Chandler citizens united to save the day during a superhero themed party and parade on Saturday.

The festivities were apart of the Chandler Lions Club annual Chandler Celebration Days, meant to highlight their small, yet proud town.

Things kicked-off on Friday night with the kid contests at the Chandler Community Center and strayed over until Saturday, where people played bingo, sang karaoke, jumped in bounce houses, took advantage of a free photo booth and ate up some mean BBQ.

For Kathy Titzer, owner of Titzer Farms in Chandler, the celebration was incredibly personal, as her daughter, 12-year-old Daisy Titzer, was crowned Teen Miss, and had the opportunity to ride in the parade on Saturday, which also included the Kapperman Post 44 Honor Guard, floats, old cars, jeeps, and tractors.

"We are so proud of her. She did a great job and we're excited to watch her," Titzer said. "We're local business owners. So, it's nice that she can represent our family, her school and community."

Tony Rhoades, president of the Chandler Lions Club, said they've been an organization for 14 years and have hosted the Celebration Days for the past 12 or 13 of those.

"The parks board originally put it on and we volunteered to help them one year, and we've been doing it ever since," he said.

Keeping the younger generations in the town is a huge goal of the celebration, Rhoades said.

"The Lions Club is not only made up of people in Chandler. In fact, over half of our members are from outside of Chandler, but they are interested in keeping Chandler a good, strong community and keeping the youth in mind to give them activities," he said. "We need to have entertainment for the kids so they have something to do."

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Rhoades said he just wants to bring the community together and believes the Chandler Celebration Days accomplishes that goal.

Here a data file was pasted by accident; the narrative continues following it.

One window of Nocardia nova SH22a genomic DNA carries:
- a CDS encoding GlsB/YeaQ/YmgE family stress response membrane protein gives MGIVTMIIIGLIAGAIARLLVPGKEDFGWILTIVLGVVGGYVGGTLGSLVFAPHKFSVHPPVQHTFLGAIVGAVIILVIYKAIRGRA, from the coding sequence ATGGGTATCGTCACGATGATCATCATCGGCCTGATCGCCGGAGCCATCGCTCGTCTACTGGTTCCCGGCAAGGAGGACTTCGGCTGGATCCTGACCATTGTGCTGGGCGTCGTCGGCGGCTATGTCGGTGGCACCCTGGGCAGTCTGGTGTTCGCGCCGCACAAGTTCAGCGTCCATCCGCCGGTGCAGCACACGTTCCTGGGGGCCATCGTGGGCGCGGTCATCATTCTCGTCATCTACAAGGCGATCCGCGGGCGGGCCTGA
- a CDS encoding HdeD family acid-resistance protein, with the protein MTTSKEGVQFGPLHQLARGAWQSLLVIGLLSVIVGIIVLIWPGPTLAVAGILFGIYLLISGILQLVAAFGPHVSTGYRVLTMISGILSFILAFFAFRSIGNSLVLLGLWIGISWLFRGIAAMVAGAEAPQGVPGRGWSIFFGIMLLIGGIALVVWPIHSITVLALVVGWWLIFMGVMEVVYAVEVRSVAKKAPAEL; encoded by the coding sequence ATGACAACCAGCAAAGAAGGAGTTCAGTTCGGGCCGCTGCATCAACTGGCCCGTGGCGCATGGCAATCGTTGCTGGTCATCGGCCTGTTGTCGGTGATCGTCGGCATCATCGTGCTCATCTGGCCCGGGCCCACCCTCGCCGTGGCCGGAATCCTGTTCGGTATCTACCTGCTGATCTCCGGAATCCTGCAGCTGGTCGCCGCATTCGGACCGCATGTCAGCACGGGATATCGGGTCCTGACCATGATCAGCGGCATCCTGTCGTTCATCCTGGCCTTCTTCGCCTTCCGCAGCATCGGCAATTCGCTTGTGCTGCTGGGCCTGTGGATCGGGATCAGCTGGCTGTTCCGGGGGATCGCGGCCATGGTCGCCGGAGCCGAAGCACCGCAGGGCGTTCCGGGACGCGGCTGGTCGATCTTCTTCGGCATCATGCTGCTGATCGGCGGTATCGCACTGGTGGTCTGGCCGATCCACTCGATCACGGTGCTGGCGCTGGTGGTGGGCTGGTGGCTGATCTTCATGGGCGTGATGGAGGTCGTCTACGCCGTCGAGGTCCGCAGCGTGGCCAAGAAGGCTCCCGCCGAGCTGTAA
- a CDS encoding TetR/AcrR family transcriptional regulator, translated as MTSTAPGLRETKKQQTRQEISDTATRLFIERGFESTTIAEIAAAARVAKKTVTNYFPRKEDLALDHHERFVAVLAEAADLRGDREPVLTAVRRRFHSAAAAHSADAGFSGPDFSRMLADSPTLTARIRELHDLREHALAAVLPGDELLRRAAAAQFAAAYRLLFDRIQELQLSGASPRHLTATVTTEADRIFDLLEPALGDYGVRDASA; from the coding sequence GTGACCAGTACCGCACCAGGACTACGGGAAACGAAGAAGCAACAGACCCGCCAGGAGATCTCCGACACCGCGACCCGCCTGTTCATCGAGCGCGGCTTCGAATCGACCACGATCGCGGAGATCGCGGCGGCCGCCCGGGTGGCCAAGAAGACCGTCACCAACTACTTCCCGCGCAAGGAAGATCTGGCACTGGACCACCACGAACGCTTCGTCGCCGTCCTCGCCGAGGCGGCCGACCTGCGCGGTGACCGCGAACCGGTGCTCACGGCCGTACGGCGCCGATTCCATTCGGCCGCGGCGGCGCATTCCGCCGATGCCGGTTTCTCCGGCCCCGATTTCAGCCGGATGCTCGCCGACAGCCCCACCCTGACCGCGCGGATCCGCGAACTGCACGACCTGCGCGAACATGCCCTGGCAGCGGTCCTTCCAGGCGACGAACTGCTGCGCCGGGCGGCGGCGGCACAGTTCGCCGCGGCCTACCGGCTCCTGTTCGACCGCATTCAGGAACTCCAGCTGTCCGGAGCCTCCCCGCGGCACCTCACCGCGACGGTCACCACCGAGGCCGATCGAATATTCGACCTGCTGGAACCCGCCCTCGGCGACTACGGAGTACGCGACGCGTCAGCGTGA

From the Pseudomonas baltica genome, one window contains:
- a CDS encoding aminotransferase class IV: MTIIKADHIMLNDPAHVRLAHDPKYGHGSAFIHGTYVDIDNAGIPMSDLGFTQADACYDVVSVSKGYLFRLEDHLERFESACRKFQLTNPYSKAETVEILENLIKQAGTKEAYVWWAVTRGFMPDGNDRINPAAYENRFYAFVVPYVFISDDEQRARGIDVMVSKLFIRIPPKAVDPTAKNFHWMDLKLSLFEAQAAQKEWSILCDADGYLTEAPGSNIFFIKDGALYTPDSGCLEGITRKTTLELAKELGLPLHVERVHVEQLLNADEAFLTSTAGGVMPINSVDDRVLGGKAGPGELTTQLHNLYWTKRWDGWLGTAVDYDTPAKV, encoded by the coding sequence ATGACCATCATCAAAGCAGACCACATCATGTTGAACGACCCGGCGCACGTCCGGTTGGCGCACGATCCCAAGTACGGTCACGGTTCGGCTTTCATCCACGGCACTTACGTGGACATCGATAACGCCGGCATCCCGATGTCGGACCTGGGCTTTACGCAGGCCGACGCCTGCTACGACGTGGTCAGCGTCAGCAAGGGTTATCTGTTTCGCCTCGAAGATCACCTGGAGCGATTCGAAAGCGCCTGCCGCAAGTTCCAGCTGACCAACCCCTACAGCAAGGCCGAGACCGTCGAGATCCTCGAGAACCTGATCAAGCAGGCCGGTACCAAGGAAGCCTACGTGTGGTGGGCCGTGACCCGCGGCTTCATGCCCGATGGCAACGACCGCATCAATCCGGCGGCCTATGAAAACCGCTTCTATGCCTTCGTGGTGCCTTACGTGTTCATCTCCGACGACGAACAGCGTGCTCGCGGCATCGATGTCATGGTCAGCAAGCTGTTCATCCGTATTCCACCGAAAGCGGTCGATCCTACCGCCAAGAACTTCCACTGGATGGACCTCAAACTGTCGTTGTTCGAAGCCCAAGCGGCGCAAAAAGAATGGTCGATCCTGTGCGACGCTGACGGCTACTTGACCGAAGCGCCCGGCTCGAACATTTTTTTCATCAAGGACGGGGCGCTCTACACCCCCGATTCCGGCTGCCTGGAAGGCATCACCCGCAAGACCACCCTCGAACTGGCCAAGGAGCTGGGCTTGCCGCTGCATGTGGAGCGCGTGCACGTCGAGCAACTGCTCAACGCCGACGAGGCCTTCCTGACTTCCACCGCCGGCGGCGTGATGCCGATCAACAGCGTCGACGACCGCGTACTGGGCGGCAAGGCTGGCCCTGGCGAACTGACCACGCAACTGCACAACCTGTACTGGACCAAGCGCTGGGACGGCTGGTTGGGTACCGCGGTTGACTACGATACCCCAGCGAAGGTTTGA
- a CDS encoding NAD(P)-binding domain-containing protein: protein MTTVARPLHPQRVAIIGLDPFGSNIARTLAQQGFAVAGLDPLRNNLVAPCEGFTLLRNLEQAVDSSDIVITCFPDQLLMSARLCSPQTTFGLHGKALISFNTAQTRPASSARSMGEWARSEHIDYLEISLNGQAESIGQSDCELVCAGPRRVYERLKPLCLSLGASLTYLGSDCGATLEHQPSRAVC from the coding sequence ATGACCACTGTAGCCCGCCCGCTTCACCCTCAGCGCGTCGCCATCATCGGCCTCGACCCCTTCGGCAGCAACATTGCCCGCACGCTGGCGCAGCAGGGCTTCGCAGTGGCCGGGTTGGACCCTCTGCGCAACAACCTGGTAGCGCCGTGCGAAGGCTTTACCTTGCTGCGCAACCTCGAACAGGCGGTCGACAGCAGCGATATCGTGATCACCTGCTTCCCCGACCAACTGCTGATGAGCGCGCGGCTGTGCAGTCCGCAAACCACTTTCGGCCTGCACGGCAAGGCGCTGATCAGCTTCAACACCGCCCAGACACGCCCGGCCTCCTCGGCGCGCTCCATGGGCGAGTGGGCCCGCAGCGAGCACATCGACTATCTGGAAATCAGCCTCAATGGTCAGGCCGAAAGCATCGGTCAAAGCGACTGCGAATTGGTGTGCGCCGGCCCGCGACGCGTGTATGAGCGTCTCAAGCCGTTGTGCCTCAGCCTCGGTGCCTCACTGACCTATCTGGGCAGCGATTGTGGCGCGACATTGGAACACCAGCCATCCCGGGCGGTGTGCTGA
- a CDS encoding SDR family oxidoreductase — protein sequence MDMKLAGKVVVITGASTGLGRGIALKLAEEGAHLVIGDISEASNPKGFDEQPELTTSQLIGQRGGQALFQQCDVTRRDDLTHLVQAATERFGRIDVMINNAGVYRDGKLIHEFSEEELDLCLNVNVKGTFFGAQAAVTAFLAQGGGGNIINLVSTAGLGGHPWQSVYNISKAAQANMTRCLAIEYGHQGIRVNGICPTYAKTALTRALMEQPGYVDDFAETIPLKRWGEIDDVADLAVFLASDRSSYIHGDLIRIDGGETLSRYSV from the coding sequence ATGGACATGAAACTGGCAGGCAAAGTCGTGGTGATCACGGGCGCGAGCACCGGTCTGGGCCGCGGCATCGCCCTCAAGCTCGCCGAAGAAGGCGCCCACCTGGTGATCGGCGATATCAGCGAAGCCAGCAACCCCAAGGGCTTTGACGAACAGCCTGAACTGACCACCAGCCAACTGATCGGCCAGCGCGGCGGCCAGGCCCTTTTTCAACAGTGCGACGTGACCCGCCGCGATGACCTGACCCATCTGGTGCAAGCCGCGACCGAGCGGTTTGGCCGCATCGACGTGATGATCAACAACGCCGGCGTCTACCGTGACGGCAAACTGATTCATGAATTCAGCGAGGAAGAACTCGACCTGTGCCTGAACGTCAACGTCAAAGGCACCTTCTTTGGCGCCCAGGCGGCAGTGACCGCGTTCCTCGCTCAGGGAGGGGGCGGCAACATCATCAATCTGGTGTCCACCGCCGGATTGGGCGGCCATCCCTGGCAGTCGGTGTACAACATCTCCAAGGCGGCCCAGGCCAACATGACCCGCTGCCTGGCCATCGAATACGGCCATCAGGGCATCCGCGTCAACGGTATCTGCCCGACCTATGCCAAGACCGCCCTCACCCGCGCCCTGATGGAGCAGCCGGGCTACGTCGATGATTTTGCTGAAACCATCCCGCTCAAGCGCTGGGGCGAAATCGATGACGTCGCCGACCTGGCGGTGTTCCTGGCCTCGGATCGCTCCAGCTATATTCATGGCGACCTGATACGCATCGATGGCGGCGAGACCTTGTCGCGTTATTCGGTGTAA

"And then we get the kids and parents to mingle," he said. "It just gives them a feeling of fellowship," he said.

Rhoades said the community knows there's organizations like the Lions, Chandler Kiwanis and the churches who work together to make the community the best it can be.

"Year after year, we spend a lot of our money on the school and the library and churches, so it's a lot of youth oriented stuff," he said. "But, we try to make the community a better place for the kids and people in general."

Although Rhoades, 68, wasn't born in Chandler, he's almost a life-long resident, having moved to the town in 1957, while in the first grade.

"I moved out for a few years in the Army, but I've been in Chandler or just outside of Chandler my whole," he said. "It's not as big and hectic as Evansville or Boonville. Chandler is just a real good little community to raise kids. It's home."

Luckily, they won't have to worry about Daisy Titzer leaving Chandler anytime soon.

"She was born here and raised here and wants to be a Chandler Elementary School teacher," Kathy Titzer said. "She has her heart in Chandler."

Marisa Patwa is a graduate of the University of Evansville with a degree in journalism and minor in political science.

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